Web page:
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THE ORLANDO SENTINEL
Police Detective To Make History
Kissimmee's department will swear in 1st Hispanic sergeant
By Susan Jacobson | Sentinel Staff Writer
July 16, 2004
KISSIMMEE -- Detective Jaime Alberti often finds himself part case investigator, part translator. It's all part of the job for a Spanish-speaking officer in a city that is approaching 50 percent Hispanic.
Now, Alberti is poised to become the first Hispanic in the department's history to have a rank higher than officer. On Tuesday, he is scheduled to be sworn in as a sergeant.
"You need to have some representation of the community," Alberti said. "I think this is a step in a positive direction."
Born in Puerto Rico to Dominican parents, Alberti, 33, graduated from Colonial High School in Orlando and served four years in the Marine Corps before joining the Kissimmee Police Department 51/2 years ago.
He spent time in patrol and on the SWAT team before becoming a detective. Shortly after his promotion, he'll head back on the road.
"This job is fun," said Alberti, who pronounces his first name JAYmee. "It's zero to 60 like that. Down one second, next a bank robbery."
Alberti's promotion has instilled a sense of pride in the department's 21 other Hispanic officers on the force of about 120 sworn officers, several said.
"When you have a large Hispanic population and they see a Hispanic sergeant, they connect with him more than they would with somebody else," said Officer Georgie Torres, 24, a Puerto Rican who has been on the force for three years. "It's a really good thing."
The promotion is the natural result of a strong effort over the past couple of years to hire more minorities, Deputy Chief John Klein said.
As more Hispanics, blacks and others join the force, the pool of officers with the experience needed to assume leadership positions will increase, he said.
That is presumably true at the Sheriff's Office too, where two sergeants are the highest-ranking Hispanics on the force. There are 50 Hispanic deputies in a department of 312 sworn deputies, officials said.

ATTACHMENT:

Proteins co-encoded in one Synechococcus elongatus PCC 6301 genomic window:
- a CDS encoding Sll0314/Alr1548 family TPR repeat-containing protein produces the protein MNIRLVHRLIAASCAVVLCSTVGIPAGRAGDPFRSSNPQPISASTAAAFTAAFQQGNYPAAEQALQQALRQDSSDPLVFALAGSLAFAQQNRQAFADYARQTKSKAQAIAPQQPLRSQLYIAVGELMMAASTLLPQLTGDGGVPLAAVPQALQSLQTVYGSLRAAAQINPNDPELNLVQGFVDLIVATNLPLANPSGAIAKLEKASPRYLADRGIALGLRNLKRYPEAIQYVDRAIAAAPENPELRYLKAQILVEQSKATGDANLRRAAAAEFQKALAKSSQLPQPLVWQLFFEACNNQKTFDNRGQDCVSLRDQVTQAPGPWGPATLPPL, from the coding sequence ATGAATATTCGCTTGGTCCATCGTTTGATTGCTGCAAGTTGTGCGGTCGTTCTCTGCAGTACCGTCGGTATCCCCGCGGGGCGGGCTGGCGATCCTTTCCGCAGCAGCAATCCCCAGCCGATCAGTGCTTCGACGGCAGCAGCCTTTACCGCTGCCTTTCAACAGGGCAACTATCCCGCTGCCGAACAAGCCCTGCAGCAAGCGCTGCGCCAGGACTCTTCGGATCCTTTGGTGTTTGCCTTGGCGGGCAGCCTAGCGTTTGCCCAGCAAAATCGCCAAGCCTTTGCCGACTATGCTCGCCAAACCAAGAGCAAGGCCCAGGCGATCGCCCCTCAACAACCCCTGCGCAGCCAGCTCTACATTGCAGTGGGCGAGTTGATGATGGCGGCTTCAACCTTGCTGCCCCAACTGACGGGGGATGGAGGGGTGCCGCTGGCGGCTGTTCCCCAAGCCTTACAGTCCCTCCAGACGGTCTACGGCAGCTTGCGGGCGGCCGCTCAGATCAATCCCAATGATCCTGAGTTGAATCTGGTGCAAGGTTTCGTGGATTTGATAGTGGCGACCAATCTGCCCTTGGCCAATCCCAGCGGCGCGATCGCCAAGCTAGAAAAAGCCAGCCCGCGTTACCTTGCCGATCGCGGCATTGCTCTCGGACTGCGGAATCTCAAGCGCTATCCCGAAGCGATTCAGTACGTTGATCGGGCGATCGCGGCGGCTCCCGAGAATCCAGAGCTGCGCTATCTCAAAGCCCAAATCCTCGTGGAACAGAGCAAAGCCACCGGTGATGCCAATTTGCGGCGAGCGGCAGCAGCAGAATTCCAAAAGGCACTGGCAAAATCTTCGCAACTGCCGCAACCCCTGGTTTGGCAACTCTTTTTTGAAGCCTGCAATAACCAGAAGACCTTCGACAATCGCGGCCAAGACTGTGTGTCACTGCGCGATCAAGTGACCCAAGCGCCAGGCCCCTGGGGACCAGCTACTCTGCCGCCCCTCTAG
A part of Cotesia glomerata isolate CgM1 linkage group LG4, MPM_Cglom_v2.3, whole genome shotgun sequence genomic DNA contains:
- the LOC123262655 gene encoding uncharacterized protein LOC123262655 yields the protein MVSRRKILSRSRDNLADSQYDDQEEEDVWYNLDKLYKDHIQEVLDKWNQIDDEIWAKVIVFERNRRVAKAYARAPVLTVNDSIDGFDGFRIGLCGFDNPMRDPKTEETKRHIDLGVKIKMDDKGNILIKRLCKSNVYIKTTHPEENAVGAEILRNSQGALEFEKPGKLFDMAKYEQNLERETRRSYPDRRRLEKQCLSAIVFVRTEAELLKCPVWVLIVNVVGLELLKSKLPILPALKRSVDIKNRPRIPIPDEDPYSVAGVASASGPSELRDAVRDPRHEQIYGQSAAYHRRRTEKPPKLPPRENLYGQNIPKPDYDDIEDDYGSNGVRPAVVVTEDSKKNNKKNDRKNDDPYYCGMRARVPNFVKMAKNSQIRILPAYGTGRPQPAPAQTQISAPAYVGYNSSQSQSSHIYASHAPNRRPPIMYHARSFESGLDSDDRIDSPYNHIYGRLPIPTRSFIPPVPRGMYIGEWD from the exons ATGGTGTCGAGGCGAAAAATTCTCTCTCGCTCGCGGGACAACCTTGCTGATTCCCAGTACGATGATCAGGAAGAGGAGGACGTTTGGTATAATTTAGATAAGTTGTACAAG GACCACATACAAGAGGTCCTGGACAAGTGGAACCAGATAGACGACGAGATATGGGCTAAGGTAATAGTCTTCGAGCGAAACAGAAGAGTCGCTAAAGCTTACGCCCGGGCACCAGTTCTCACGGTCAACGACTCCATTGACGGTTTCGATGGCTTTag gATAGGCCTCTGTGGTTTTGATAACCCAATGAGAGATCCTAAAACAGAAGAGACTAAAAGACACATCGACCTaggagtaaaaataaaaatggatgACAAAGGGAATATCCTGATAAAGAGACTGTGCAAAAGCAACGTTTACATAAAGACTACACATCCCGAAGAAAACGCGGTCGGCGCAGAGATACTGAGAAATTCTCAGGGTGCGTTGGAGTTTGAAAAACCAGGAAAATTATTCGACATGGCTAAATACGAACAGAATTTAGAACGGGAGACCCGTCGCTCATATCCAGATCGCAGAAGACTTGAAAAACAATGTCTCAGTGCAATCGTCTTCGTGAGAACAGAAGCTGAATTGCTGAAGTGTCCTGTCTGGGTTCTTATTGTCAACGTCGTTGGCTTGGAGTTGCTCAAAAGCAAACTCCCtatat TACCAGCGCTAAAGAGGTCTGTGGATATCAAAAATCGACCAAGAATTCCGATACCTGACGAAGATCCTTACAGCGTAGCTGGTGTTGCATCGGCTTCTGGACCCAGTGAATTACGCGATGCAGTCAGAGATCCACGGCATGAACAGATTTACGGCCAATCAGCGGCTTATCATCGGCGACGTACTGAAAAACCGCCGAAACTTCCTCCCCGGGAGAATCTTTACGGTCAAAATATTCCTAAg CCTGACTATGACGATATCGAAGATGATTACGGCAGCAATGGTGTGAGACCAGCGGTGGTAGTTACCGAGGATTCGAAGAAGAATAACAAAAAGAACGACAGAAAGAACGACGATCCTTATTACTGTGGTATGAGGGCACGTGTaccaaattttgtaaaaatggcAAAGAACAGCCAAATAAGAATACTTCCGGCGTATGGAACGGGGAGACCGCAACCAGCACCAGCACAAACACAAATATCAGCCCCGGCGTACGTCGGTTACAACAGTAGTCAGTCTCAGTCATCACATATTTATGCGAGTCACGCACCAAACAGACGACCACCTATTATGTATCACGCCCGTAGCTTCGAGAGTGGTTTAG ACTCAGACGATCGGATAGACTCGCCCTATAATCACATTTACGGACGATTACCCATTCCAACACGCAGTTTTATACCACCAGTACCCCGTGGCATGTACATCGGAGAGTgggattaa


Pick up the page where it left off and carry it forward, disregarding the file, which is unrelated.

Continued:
The highest-ranking minority in Kissimmee police history was Cmdr. Zettie McCrimon, a black man who retired about three years ago. Alberti, who teaches defensive techniques at the Osceola Criminal Justice Academy, said he hopes his success inspires other Hispanics to aim high.
"I'd like to be chief some day," said Alberti, married with a 3-year-old son.
Alberti's colleagues -- particularly some of the younger officers, such as Hispanic rookie Matthew Oliver, 24 -- say they look up to him and view him as a natural leader and mentor.
"I don't see it as much as a Hispanic being promoted as a good officer being promoted," said Officer Omar Berrio, 29, a self-described "Nuyorican" (a Puerto Rican from New York), who has been with the department for nearly five years. "But for our community, I think it will look better."
Mindful of the city's large Spanish-speaking population, department leaders set schedules so at least one Spanish-speaking patrol officer and one bilingual dispatcher are on duty at all times, Capt. Pam Rousch said.
Alberti may not be the first Hispanic sergeant for long. The next officer on the promotion list is Camille Alicea, 32, a Hispanic woman. She will move up when a vacant captain's position is filled and other promotions are made down the line, probably in six months, Rousch said.
"That's going to be nice," Alberti said.